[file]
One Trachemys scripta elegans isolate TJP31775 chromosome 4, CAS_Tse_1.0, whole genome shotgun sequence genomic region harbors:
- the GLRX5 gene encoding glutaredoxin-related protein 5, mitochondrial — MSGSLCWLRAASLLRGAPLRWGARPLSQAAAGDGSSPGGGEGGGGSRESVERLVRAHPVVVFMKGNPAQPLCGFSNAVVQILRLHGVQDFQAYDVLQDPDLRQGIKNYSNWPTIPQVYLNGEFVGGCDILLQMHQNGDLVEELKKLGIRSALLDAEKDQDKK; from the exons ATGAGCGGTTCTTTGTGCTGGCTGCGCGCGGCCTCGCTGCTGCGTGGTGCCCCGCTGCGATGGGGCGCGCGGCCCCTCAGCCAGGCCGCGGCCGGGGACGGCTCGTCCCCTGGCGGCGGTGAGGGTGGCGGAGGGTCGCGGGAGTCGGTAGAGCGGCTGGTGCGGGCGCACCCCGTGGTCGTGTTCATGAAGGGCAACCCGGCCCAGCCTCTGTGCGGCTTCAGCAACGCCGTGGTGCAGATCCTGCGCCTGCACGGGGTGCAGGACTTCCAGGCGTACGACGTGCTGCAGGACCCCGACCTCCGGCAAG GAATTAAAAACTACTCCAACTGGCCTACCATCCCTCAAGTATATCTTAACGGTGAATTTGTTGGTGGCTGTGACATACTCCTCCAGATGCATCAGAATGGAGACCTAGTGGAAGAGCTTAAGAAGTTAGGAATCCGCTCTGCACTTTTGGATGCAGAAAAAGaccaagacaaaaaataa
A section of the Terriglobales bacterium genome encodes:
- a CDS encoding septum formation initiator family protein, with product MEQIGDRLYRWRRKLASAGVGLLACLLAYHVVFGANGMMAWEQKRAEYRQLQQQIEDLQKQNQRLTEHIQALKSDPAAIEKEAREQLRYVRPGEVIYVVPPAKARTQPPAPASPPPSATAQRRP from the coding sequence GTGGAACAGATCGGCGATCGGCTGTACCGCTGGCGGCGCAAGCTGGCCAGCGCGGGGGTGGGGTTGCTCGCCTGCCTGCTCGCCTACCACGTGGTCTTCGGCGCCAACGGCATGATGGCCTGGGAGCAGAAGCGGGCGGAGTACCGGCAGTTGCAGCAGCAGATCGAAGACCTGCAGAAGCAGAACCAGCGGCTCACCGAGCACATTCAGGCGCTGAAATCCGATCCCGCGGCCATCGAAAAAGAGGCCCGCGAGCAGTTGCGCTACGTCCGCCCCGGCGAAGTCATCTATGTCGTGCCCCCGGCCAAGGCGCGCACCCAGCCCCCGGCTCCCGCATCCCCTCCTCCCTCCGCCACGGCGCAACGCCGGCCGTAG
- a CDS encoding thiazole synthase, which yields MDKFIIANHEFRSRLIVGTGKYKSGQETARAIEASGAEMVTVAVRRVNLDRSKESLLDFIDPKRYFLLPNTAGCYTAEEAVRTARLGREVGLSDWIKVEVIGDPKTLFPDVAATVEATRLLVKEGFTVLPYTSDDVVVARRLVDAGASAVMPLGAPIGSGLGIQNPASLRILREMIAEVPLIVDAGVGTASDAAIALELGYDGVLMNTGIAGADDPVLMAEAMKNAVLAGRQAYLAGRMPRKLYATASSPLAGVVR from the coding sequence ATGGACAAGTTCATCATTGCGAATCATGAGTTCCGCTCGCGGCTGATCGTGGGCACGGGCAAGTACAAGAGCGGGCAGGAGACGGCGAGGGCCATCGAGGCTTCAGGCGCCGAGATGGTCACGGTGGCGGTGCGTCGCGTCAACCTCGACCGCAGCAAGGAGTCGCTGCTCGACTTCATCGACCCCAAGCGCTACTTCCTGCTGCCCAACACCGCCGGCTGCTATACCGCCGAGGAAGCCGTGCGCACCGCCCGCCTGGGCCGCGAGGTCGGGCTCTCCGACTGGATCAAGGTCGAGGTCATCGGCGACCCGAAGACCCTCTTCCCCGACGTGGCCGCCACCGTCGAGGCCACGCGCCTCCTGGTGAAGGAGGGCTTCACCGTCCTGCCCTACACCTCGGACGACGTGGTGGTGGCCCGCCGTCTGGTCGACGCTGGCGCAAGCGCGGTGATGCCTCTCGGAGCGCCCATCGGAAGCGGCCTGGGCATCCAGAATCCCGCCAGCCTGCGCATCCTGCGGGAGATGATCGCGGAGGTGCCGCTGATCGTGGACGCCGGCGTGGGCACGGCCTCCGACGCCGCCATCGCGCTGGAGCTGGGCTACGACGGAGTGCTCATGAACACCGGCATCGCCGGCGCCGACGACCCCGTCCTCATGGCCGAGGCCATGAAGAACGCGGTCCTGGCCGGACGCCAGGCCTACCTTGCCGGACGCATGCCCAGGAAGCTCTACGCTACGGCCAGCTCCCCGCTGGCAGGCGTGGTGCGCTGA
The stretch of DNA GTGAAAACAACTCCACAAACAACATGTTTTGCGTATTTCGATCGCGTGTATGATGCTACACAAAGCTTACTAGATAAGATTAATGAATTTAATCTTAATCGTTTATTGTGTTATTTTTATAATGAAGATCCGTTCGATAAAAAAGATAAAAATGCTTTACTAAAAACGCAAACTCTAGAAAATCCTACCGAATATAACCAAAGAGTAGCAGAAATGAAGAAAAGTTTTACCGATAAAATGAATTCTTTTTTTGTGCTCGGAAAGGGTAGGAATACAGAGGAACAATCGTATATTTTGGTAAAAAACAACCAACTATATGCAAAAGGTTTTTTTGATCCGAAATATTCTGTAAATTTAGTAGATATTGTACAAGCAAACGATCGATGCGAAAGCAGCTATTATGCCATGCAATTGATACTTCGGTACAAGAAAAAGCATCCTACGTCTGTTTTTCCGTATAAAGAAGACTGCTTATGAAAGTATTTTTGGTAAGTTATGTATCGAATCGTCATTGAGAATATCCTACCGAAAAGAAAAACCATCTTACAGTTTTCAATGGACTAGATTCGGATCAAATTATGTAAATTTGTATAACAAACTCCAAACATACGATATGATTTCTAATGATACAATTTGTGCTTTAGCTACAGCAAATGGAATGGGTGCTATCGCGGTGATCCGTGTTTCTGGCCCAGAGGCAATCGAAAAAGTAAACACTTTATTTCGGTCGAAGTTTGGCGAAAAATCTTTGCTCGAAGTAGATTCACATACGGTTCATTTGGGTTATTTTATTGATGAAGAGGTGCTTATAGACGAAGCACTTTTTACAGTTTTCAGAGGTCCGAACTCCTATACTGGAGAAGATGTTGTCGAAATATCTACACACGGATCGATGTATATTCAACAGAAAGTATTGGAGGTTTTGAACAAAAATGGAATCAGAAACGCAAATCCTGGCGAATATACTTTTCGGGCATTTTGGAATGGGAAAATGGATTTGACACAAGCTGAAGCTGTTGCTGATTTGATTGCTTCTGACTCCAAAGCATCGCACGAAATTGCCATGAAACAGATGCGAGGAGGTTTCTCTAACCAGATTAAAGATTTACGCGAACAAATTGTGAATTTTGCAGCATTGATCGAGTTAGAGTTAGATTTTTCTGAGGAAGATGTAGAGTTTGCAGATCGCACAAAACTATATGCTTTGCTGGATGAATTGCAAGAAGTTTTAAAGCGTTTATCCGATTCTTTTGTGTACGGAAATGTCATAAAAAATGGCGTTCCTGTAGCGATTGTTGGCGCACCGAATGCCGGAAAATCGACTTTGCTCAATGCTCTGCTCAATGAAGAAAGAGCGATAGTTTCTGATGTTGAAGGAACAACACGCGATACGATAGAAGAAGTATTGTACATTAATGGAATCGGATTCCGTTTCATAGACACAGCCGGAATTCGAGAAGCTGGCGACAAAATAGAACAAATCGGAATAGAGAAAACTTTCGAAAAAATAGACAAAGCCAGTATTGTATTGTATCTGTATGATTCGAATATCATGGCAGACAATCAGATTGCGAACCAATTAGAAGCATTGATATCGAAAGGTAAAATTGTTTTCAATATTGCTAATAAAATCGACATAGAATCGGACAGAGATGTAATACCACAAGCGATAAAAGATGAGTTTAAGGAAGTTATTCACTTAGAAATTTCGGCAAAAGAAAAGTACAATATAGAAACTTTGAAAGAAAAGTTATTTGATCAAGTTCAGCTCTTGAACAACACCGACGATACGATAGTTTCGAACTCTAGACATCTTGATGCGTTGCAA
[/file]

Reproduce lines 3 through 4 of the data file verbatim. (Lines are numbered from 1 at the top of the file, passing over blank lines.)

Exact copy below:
A section of the Terriglobales bacterium genome encodes:
- a CDS encoding septum formation initiator family protein, with product MEQIGDRLYRWRRKLASAGVGLLACLLAYHVVFGANGMMAWEQKRAEYRQLQQQIEDLQKQNQRLTEHIQALKSDPAAIEKEAREQLRYVRPGEVIYVVPPAKARTQPPAPASPPPSATAQRRP from the coding sequence GTGGAACAGATCGGCGATCGGCTGTACCGCTGGCGGCGCAAGCTGGCCAGCGCGGGGGTGGGGTTGCTCGCCTGCCTGCTCGCCTACCACGTGGTCTTCGGCGCCAACGGCATGATGGCCTGGGAGCAGAAGCGGGCGGAGTACCGGCAGTTGCAGCAGCAGATCGAAGACCTGCAGAAGCAGAACCAGCGGCTCACCGAGCACATTCAGGCGCTGAAATCCGATCCCGCGGCCATCGAAAAAGAGGCCCGCGAGCAGTTGCGCTACGTCCGCCCCGGCGAAGTCATCTATGTCGTGCCCCCGGCCAAGGCGCGCACCCAGCCCCCGGCTCCCGCATCCCCTCCTCCCTCCGCCACGGCGCAACGCCGGCCGTAG